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Nation’s report card has little good news

This year’s results from the National Assessment of Educational Progress (NAEP) hold little good news. Following, the Center for Education Reform summarizes.

Statement on Shocking Education Report
Assessment Finds Majority of U.S. Students Have Declined in Core Subjects

WASHINGTON D.C. (10.30.19) — The Center for Education Reform (CER), a national leader in the fight to achieve educational excellence in the United States, today issued a statement by CER founder and CEO Jeanne Allen regarding the new scores revealed this morning by the National Center on Education Statistics in the annual National Assessment of Education Progress (NAEP), also known as “The Nation’s Report Card.”

Key insights from the NAEP report include the following:

  • READING PROFICIENCY: National results have dropped in both grades, with the lowest performing students doing worse
  • MATHEMATICS PROFICIENCY: National results are mixed. Most states remained flat; National 4th grade scores rose 1 point, while 8th grade dropped a point, with the lowest performing students doing worse
  • White, black, Hispanic, and American Indian/Alaskan Native eighth-grade students all scored lower on reading in 2019 than in 2017

Statement by CER Founder & CEO Jeanne Allen:

“The NAEP proficiency scores announced today should be shocking to every family, employer, and policymaker. They demonstrate that the vast majority of our nation’s education systems are simply failing to meet the very basic educational needs of American students, threatening their dreams for the future.

“But while the nation’s overall scores are either flat or declined, there is extraordinary news from the nation’s capital, where the federal government and city leaders worked together to ensure that parents and educators have the power to design, manage, and innovate their schools.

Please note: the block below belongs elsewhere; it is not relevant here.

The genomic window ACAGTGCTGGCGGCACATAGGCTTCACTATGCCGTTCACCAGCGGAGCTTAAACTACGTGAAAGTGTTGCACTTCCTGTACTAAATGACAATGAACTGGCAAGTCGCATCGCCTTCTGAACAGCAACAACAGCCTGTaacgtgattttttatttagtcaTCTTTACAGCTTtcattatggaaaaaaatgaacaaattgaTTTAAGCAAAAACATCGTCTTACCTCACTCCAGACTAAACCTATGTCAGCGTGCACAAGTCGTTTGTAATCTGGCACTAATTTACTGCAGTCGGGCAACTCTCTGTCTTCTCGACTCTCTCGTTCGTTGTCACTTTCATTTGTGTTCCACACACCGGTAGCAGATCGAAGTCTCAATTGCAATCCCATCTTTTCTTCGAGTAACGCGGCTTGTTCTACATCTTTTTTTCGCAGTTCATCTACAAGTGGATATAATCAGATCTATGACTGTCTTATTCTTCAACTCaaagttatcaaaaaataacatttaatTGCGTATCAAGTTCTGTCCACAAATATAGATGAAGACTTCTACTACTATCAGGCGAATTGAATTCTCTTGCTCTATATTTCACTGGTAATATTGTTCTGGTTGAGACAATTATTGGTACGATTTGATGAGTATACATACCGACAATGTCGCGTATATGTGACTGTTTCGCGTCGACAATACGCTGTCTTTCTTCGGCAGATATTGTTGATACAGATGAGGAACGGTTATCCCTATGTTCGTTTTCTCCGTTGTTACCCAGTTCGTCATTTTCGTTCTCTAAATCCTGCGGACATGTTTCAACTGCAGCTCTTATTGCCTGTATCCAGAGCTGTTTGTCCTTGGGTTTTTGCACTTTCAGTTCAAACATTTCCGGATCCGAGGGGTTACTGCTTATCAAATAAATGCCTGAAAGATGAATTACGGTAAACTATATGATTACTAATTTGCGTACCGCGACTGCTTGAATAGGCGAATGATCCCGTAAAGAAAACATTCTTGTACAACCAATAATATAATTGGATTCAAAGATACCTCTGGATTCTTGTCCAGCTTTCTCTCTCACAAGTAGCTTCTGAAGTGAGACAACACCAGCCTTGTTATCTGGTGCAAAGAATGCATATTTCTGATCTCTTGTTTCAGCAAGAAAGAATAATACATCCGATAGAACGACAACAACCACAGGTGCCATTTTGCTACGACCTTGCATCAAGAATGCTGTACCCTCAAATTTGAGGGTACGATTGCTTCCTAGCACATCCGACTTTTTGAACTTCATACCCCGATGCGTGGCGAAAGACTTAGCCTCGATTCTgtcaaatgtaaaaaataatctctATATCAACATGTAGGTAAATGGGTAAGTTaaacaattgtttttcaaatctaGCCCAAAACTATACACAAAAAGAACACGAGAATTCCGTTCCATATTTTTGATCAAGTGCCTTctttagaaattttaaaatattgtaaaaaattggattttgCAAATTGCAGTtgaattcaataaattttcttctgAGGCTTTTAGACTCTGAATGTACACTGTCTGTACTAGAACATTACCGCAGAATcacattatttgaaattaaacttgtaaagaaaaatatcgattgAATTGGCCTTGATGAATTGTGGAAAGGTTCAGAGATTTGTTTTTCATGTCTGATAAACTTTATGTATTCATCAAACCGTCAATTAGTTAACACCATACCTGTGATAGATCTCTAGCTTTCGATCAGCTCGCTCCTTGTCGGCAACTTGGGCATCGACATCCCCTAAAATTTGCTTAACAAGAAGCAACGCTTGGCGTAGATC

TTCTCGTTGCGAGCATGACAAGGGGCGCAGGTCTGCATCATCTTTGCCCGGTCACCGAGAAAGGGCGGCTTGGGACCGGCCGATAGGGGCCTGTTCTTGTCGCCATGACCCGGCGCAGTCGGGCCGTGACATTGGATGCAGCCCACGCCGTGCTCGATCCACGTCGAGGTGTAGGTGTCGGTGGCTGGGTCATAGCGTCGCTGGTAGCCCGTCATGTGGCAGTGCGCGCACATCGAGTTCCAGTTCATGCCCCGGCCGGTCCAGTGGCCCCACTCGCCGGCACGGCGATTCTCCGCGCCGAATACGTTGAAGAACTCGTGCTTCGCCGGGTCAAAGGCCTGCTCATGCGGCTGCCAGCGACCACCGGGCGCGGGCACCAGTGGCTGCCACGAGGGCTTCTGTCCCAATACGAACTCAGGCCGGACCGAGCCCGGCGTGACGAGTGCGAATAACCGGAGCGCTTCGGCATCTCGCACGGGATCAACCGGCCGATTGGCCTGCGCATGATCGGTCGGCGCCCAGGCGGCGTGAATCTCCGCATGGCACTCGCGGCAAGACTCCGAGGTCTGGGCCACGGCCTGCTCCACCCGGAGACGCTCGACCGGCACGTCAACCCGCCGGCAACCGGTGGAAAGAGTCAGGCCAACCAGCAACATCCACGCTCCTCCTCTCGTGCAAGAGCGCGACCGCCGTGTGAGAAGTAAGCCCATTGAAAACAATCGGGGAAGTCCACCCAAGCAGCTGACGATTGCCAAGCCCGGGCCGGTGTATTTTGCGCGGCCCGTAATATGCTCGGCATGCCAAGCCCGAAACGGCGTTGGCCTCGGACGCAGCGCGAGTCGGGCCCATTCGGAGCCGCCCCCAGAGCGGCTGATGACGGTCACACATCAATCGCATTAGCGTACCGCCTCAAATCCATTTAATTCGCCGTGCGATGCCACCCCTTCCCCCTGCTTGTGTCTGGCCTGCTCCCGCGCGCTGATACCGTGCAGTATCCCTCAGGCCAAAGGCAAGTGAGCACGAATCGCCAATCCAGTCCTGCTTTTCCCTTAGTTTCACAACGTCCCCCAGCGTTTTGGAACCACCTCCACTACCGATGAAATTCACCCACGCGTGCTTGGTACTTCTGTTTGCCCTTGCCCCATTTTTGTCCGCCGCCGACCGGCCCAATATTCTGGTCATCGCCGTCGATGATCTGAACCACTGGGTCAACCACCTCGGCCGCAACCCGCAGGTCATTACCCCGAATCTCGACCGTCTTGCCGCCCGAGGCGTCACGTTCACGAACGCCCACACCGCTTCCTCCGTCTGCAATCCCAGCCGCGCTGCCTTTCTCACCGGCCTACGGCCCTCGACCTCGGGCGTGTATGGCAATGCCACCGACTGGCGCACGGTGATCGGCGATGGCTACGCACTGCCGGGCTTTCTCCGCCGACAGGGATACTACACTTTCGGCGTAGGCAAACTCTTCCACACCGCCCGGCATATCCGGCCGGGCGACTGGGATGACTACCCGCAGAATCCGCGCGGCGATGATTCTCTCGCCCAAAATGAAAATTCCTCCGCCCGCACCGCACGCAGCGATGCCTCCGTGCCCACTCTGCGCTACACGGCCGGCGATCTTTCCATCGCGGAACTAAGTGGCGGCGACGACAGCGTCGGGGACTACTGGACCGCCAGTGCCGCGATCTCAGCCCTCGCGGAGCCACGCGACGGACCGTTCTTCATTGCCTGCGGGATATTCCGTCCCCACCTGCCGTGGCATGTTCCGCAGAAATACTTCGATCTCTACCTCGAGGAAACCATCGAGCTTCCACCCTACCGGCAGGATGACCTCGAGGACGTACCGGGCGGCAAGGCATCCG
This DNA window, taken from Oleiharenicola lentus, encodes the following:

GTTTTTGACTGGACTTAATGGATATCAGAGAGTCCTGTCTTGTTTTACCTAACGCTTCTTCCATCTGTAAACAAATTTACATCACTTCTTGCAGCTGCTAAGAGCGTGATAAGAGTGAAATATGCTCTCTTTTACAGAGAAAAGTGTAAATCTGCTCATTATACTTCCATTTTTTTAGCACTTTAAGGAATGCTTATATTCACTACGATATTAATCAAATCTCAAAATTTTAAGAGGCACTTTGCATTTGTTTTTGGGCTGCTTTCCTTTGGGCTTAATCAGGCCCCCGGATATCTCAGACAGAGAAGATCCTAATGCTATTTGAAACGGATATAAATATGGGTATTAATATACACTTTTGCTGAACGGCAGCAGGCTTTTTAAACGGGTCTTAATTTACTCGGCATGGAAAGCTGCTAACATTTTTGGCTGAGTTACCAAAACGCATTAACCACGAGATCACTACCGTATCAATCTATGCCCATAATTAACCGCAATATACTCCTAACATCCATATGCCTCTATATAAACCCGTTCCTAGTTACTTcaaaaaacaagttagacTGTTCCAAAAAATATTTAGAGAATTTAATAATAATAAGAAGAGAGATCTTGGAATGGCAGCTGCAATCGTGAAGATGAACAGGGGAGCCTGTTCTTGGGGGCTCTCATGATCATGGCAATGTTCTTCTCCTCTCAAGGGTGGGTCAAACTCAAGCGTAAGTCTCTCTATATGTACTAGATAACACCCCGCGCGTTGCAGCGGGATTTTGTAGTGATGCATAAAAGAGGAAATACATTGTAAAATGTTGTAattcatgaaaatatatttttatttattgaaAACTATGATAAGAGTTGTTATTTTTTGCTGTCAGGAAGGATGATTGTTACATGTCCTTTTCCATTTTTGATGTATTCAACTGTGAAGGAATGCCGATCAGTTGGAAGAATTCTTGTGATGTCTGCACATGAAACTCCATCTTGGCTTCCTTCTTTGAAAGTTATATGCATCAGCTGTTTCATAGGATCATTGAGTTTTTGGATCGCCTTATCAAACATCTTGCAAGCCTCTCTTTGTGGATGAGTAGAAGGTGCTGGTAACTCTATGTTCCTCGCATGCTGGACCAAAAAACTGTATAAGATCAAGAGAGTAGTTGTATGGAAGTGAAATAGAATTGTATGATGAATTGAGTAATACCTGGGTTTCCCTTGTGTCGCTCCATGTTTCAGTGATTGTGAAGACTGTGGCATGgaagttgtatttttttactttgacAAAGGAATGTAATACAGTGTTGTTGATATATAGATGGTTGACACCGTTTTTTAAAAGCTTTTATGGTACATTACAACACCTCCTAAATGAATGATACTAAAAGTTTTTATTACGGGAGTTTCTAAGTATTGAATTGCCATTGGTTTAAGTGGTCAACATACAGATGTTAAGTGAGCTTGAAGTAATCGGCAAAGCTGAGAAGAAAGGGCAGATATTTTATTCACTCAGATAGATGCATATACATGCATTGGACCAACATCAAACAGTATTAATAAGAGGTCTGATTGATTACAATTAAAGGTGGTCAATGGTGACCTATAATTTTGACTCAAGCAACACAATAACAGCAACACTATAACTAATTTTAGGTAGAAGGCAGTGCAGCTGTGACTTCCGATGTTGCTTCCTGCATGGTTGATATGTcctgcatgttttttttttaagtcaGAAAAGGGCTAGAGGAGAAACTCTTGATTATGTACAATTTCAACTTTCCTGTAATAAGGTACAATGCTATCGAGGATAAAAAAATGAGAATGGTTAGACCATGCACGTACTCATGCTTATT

“In DC where a majority of students are no longer confined to their zip code and almost 50% of students are in charter schools, students showed gains in almost every category. Student proficiency has now shown steady and consistent improvement since 1996, when the District’s charter school law first went into effect.

“Once ranked at or near the bottom by every measure, the District’s average is now close to the national average, and achievement in reading and math continues to grow at higher rates than almost every other jurisdiction, particularly among traditionally low-performing students.

“Combined with data from states such as Arizona and Florida where a prevalence of educational options exist, this initial look at the NAEP data suggests that academic proficiency scores rise where educational choices are robust.

“But even this progress is not good enough. We need to fight to end the flatline of failure by removing the bureaucratic burdens and failed policies that keep students from getting the education they deserve. We need to fight to end the absurdity of systems like Chicago Public Schools, where for 10 days students have been kept out of school because adults think the system is about them. This is surreal and needs to stop. No longer should students’ futures be determined by their zip codes, anywhere.

“In equally shocking news, ACT released a report, The Condition of College & Career Readiness, showing that college preparedness in math and English are the lowest they’ve been in 15 years. ACT is one of the best barometers of student progress, and our college-bound kids are doing worse than they have in the ACT’s history. This report, along with the NAEP report, show a steady decline in proficiency, a future no one wants to see for the next generation of Americans.

“As CER Chairman Michael Moe argues, every individual should have the opportunity to participate in the future, and the path to that future is education. Without it, a bright future for millions is in peril.

“We need everyone involved in the education journey – parents, teachers, and students alike – to join us in this battle.”

Founded in 1993, the Center for Education Reform aims to expand educational opportunities that lead to improved economic outcomes for all Americans — particularly our youth — ensuring that conditions are ripe for innovation, freedom and flexibility throughout U.S. education.

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